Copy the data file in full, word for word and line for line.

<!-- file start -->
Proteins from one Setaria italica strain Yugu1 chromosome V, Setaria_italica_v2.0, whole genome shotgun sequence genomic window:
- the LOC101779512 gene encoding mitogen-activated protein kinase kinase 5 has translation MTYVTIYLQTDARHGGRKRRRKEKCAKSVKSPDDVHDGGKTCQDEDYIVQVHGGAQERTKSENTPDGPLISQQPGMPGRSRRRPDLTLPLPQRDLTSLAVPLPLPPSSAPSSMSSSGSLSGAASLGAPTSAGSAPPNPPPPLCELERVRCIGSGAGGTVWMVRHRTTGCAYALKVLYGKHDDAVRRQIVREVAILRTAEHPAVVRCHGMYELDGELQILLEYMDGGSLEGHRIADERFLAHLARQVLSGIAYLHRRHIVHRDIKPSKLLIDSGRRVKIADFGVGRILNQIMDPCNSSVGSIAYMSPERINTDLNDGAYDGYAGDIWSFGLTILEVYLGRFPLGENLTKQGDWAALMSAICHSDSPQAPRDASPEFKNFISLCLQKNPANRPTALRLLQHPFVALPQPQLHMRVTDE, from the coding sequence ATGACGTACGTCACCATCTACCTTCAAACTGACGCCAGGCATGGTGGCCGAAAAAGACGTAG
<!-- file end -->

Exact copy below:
Proteins from one Setaria italica strain Yugu1 chromosome V, Setaria_italica_v2.0, whole genome shotgun sequence genomic window:
- the LOC101779512 gene encoding mitogen-activated protein kinase kinase 5 has translation MTYVTIYLQTDARHGGRKRRRKEKCAKSVKSPDDVHDGGKTCQDEDYIVQVHGGAQERTKSENTPDGPLISQQPGMPGRSRRRPDLTLPLPQRDLTSLAVPLPLPPSSAPSSMSSSGSLSGAASLGAPTSAGSAPPNPPPPLCELERVRCIGSGAGGTVWMVRHRTTGCAYALKVLYGKHDDAVRRQIVREVAILRTAEHPAVVRCHGMYELDGELQILLEYMDGGSLEGHRIADERFLAHLARQVLSGIAYLHRRHIVHRDIKPSKLLIDSGRRVKIADFGVGRILNQIMDPCNSSVGSIAYMSPERINTDLNDGAYDGYAGDIWSFGLTILEVYLGRFPLGENLTKQGDWAALMSAICHSDSPQAPRDASPEFKNFISLCLQKNPANRPTALRLLQHPFVALPQPQLHMRVTDE, from the coding sequence ATGACGTACGTCACCATCTACCTTCAAACTGACGCCAGGCATGGTGGCCGAAAAAGACGTAG